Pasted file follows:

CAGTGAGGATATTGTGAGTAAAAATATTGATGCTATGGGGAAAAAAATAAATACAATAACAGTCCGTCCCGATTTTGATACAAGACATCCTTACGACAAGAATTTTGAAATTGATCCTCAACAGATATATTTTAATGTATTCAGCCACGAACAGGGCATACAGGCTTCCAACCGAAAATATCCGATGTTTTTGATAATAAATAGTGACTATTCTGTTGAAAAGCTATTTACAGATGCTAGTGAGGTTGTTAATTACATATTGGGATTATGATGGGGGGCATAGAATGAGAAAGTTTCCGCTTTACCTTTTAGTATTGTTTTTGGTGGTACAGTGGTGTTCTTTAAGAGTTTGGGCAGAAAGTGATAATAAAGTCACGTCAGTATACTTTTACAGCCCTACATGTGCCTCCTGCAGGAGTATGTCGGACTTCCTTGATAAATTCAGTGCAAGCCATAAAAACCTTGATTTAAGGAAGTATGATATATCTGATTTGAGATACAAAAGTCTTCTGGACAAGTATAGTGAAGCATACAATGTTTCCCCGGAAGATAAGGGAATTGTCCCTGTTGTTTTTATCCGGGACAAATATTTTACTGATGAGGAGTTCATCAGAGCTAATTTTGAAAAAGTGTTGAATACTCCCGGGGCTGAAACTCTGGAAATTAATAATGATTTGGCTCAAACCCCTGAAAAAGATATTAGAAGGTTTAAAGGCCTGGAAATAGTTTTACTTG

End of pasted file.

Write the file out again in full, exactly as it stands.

CAGTGAGGATATTGTGAGTAAAAATATTGATGCTATGGGGAAAAAAATAAATACAATAACAGTCCGTCCCGATTTTGATACAAGACATCCTTACGACAAGAATTTTGAAATTGATCCTCAACAGATATATTTTAATGTATTCAGCCACGAACAGGGCATACAGGCTTCCAACCGAAAATATCCGATGTTTTTGATAATAAATAGTGACTATTCTGTTGAAAAGCTATTTACAGATGCTAGTGAGGTTGTTAATTACATATTGGGATTATGATGGGGGGCATAGAATGAGAAAGTTTCCGCTTTACCTTTTAGTATTGTTTTTGGTGGTACAGTGGTGTTCTTTAAGAGTTTGGGCAGAAAGTGATAATAAAGTCACGTCAGTATACTTTTACAGCCCTACATGTGCCTCCTGCAGGAGTATGTCGGACTTCCTTGATAAATTCAGTGCAAGCCATAAAAACCTTGATTTAAGGAAGTATGATATATCTGATTTGAGATACAAAAGTCTTCTGGACAAGTATAGTGAAGCATACAATGTTTCCCCGGAAGATAAGGGAATTGTCCCTGTTGTTTTTATCCGGGACAAATATTTTACTGATGAGGAGTTCATCAGAGCTAATTTTGAAAAAGTGTTGAATACTCCCGGGGCTGAAACTCTGGAAATTAATAATGATTTGGCTCAAACCCCTGAAAAAGATATTAGAAGGTTTAAAGGCCTGGAAATAGTTTTACTTG